ERIC Number: ED047309
Record Type: RIE
Publication Date: 1971-Feb
Reference Count: 0
Reconstruction: A Necessary Stage in the Analysis of Verbal Interaction.
Guyette, Thomas W.; And Others
This paper argues that traditional techniques of content analysis which have been applied to classroom verbal interaction studies fail to account for certain types of implicit information, and presents a technique, called "reconstruction," that provides for the inclusion of such information in a content analysis. It is argued that if identical messages (paraphrases) can contain varying amounts of overt information then the case for implicit information and thus reconstruction is supported. In other words, if individuals who interpret messages must supply information which is not overtly available, then this implicit information must be included to obtain frequency counts which accurately reflect the semantic preoccupations of the verbal interaction. The paper first discusses the existence of implicit information in a communicative event and a technique of reconstruction for discovering that information. The second part presents data to show that reconstruction makes a difference, and in particular that black and white classrooms differ in the degree to which they exhibit implicit information in their discourse. These differences are felt to be substantive. It is also felt that, without such reconstruction, content analyses of classroom discourse generate distorted views of the concerns of participants. See also AL 002 750 and AL 002 752-753. (Author/FWB)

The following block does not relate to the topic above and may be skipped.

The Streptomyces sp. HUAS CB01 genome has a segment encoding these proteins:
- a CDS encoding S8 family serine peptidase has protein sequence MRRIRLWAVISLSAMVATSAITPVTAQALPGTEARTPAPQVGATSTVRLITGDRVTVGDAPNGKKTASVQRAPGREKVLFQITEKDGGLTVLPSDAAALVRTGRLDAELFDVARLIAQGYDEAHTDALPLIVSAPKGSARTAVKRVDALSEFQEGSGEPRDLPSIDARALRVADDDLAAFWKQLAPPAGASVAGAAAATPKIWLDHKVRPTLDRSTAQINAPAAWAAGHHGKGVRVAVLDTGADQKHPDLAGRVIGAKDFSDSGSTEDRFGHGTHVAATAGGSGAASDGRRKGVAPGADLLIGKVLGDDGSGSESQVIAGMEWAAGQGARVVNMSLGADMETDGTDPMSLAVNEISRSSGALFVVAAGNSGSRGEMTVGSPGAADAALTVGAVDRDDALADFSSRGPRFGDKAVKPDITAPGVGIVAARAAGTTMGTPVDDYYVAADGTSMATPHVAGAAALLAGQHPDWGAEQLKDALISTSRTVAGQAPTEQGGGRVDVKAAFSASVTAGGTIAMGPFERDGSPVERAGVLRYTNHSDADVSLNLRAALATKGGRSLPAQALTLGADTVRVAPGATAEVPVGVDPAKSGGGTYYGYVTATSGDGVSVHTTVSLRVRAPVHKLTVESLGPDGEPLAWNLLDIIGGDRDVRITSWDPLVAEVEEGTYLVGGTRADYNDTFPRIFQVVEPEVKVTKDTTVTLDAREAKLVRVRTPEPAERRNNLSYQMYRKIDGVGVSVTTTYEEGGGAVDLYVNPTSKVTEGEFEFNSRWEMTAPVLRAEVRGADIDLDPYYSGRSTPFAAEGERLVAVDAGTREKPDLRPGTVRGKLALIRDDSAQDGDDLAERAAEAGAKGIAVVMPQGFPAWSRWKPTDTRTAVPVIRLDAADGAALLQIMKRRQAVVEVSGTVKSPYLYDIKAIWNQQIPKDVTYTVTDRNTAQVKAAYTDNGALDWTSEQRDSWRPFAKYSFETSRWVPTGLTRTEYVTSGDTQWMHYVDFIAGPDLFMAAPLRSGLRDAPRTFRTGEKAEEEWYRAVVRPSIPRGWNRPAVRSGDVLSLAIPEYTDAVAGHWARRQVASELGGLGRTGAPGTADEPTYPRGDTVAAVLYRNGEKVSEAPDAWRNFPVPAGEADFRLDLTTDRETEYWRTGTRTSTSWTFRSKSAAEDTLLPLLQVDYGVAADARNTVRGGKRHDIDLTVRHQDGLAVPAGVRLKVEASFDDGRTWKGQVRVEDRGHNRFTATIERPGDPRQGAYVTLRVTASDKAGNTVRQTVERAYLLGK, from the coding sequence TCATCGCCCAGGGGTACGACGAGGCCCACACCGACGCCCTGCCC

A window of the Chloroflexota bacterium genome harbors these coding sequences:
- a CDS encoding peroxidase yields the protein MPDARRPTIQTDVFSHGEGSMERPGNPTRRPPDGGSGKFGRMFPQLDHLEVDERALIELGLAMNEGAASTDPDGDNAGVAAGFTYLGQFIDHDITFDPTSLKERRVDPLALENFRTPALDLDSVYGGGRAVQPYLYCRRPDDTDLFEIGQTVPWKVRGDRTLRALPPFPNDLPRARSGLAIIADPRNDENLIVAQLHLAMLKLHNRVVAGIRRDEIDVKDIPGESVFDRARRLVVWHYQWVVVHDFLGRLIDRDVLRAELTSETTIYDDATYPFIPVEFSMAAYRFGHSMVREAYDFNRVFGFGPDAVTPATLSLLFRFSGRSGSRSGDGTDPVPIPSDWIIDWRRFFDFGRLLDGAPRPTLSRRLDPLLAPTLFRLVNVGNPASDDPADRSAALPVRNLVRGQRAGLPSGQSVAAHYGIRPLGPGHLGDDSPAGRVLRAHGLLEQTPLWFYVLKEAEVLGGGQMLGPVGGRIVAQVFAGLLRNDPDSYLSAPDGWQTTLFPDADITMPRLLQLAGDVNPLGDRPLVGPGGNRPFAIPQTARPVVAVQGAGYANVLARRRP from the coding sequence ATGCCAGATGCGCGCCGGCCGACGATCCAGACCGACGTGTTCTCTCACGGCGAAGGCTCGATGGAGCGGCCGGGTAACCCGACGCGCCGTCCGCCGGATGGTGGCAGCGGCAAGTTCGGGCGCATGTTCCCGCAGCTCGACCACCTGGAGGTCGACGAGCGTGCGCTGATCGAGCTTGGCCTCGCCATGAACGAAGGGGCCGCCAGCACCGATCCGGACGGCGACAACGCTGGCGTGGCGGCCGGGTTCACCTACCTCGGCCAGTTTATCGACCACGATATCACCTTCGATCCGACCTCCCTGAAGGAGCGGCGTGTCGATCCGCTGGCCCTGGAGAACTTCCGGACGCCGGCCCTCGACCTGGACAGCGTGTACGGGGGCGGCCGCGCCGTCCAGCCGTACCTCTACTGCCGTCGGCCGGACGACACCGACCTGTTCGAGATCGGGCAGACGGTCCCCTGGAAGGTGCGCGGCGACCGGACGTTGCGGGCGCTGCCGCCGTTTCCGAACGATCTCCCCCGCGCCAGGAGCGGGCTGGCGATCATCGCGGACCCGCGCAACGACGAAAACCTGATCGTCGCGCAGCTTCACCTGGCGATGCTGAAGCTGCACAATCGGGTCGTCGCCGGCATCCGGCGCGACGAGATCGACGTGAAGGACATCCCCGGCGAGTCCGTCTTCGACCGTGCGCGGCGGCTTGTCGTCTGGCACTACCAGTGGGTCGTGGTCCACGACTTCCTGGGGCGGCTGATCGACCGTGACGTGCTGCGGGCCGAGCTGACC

Publication Type: N/A
Education Level: N/A
Sponsor: National Science Foundation, Washington, DC.
Authoring Institution: Missouri Univ., Columbia. Center for Research in Social Behavior.
Note: Paper presented at the Annual Meeting of the American Educational Research Association, New York, N.Y., February 1971